An initiative that would have privatized the distribution and sale of liquor in Idaho failed to gather enough signatures to be placed on the November ballot, but supporters of the effort are already planning to work with the 2013 legislature in the hope of achieving the same goal.

Two different groups expressed interest several months ago in sponsoring a ballot measure. The Northwest Grocers Association (NWGA) met with Idaho officials in late December to determine the steps they would need to take in completing a privatization initiative, before deciding to wait. Ultimately, the Idaho Federation of Reagan Republicans (IFRR), a group based in north Idaho, came forward a month later to announce their own initiative effort, but that too was abandoned after the Idaho attorney general’s office released its report on the text of the measure, expressing legal concern regarding some of its provisions.

“The report thought there were certain constitutional issues with the structure of our initiative,” said Jeff Ward, president of IFRR. “We pretty much disagreed with the attorney general, but we didn’t have the resources to mount a legal discussion. We could have gone ahead and done the initiative, but we just thought that it was too big a hurdle.”

The report contended in part that the Idaho Constitution designates the legislature as having regulatory authority over liquor, so an initiative attempting to change liquor regulations might be unconstitutional. Ward said, though, that most courts have upheld the idea that voters are acting as the legislature when they engage in the initiative process.

Although voters won’t have a chance to consider the issue this fall, both groups are hoping that next year’s legislative session will be receptive to liquor privatization.

“Idaho is still, in my view, prime for privatization,” said Joe Gilliam, president of NWGA. “I’m just not sure in what form. Our intent is to continue to work with the legislature and see if there’s a legislative solution.”

Liquor privatization has gained traction recently in Idaho largely because of a similar effort in neighboring Washington, which privatized its state-controlled liquor industry in May. That state’s experience, however, may provide both an example and a warning for Idaho. According to the Tax Foundation, a national nonprofit that analyzes tax policy, Washington’s privatization amounted to a disguised tax hike. By retaining the state’s already high 20.5 percent sales tax on liquor and $3.77 liter tax for liquor, and adding new fees of 17 percent for retailers and 10 percent for distributors that end up incorporated into retailer markup, many consumers have found that they pay more for privatized liquor sales than they did previously in state-controlled stores. Supporters contend that those added fees were a necessary provision, so that the state would not lose revenue from the liquor it no longer sold.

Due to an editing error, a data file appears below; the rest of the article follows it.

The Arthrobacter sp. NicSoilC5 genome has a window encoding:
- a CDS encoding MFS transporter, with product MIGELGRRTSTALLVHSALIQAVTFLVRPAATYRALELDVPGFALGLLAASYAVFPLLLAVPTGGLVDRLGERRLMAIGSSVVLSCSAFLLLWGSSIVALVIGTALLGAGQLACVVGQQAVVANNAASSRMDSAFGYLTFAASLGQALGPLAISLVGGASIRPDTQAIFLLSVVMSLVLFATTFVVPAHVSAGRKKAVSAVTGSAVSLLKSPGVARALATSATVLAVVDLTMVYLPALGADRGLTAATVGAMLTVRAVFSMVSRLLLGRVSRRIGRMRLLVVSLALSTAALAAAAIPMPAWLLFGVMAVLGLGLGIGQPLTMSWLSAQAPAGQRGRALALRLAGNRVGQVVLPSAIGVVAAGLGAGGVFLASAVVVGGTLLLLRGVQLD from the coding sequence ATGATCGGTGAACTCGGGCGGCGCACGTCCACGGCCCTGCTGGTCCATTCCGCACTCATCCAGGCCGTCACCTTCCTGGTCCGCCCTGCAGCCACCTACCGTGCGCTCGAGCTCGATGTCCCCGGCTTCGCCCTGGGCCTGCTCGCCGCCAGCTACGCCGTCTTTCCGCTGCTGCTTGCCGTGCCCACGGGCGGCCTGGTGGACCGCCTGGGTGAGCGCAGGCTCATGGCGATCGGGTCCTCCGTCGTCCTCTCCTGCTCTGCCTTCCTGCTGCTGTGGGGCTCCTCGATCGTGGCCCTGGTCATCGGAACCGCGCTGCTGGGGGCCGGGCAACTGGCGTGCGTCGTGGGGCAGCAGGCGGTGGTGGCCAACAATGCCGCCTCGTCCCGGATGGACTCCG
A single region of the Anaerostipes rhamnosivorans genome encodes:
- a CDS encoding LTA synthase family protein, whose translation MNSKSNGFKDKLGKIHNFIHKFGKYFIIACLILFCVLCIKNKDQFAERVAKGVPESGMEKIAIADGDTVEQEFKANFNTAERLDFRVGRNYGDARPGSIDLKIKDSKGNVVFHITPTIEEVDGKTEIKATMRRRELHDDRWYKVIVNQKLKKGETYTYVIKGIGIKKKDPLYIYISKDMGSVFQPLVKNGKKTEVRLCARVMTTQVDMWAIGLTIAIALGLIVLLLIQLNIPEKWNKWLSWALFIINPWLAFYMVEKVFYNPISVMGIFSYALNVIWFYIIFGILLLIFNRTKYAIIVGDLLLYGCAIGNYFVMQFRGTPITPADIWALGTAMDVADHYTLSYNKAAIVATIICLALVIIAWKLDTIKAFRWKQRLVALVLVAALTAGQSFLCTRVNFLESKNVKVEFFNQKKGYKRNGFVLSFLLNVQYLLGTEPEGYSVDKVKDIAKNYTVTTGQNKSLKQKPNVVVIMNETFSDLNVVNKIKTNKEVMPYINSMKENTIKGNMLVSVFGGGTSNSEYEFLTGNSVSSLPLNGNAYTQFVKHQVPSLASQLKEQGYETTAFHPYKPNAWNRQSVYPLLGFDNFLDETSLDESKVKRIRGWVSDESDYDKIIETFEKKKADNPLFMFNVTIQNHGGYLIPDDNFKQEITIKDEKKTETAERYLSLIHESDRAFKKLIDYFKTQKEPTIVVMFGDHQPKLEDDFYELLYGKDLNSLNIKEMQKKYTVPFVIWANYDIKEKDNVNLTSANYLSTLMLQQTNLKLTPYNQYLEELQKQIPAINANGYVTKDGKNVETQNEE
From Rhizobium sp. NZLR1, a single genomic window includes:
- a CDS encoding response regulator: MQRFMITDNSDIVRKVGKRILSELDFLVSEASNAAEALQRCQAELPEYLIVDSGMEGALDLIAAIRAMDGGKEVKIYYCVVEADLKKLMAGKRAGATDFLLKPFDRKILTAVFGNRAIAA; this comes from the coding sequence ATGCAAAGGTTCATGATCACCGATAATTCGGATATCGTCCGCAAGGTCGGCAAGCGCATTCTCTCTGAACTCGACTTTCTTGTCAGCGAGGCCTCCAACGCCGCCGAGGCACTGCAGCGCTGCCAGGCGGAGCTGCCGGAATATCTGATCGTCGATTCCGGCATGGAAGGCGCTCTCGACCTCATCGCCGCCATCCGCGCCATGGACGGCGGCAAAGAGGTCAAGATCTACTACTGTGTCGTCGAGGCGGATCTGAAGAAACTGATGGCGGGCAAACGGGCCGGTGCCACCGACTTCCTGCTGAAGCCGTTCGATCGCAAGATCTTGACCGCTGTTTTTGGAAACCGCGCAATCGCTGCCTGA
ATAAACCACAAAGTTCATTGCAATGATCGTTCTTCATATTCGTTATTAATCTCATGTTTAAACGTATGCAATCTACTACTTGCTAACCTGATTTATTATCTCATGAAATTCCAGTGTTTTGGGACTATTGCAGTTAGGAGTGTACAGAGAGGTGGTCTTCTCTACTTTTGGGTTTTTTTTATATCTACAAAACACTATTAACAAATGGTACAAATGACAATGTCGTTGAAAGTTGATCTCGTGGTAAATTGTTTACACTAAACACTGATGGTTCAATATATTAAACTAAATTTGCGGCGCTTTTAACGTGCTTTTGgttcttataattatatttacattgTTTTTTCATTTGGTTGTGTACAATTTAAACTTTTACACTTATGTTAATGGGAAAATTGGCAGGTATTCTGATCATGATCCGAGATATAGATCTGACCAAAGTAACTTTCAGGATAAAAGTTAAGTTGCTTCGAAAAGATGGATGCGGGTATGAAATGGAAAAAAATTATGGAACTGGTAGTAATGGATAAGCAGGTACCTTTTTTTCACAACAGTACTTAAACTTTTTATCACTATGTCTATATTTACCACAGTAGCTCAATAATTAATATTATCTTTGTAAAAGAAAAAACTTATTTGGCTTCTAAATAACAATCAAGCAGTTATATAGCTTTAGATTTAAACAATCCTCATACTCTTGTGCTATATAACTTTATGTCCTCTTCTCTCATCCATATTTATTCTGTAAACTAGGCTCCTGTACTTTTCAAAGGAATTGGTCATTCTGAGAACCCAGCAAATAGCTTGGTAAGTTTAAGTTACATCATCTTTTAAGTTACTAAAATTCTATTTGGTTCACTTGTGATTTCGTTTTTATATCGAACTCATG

“The first thing they wanted was the government out of the business, and the second thing they wanted was to be revenue-neutral,” Gilliam said. “Price was never really a big issue to the voters. Price was not included on the initiative at all, and it still found huge favorability.”

The Tax Foundation ranks Idaho as having the 10th highest liquor taxes in the nation, at $11.28 per gallon, although still falling below Washington, Oregon and Utah. Idaho Liquor Division Director Jeff Anderson took issue with that ranking, however, pointing out that it includes both wholesale and retail price markup in the tax calculation. Because the state conducts all liquor sales, any profit it makes on those sales is effectively counted toward the full excise tax figure.

“Taxes are very low on distilled spirits in Idaho,” Anderson said. “If a state is capturing a wholesale and retail markup, yes, you’re going have a higher rate. We wouldn’t be serving our temperance mandate if we didn’t mark up the products. The prices are generally set by the suppliers, and our prices are generally MSRP (manufacturer suggested retail price) or lower for virtually everything. Now, we don’t do blow-out sales like you’ll find in some other markets, but we think we have a stable price structure that’s fair and competitive with surrounding states, and it’s fair for the consumer.” He said that if liquor is privatized, retailers will mark up the price of liquor to earn a profit, just as the state does now.

Although the promotion of temperance is a common rationale for state involvement in liquor sales, and would seem to fit well with those legislators who have religious backgrounds that prohibit or discourage the consumption of alcohol, Ward said that he approaches the issue from a different perspective.

“I’m an evangelical Christian myself, and the argument to me is, as a citizen of the state of Idaho, I’m in the liquor business,” Ward said. “I don’t want to be in the liquor business. And I think that argument works on a lot of levels, for evangelical Christians and Latter-day Saints, that by the state being the sole purveyor of hard liquor, you are actually making the citizens of the state—whether they like it or not—part of the liquor business. Reagan Republicans are strongly in favor of reducing the size and scope of government, and controlling a commercial business like liquor seems to us to be a huge, glaring area that we can attack.”

Ward said that he expects to see an even more conservative legislature elected in November, which may signal a new set of possibilities for reining in the scope of government regulation during the coming year.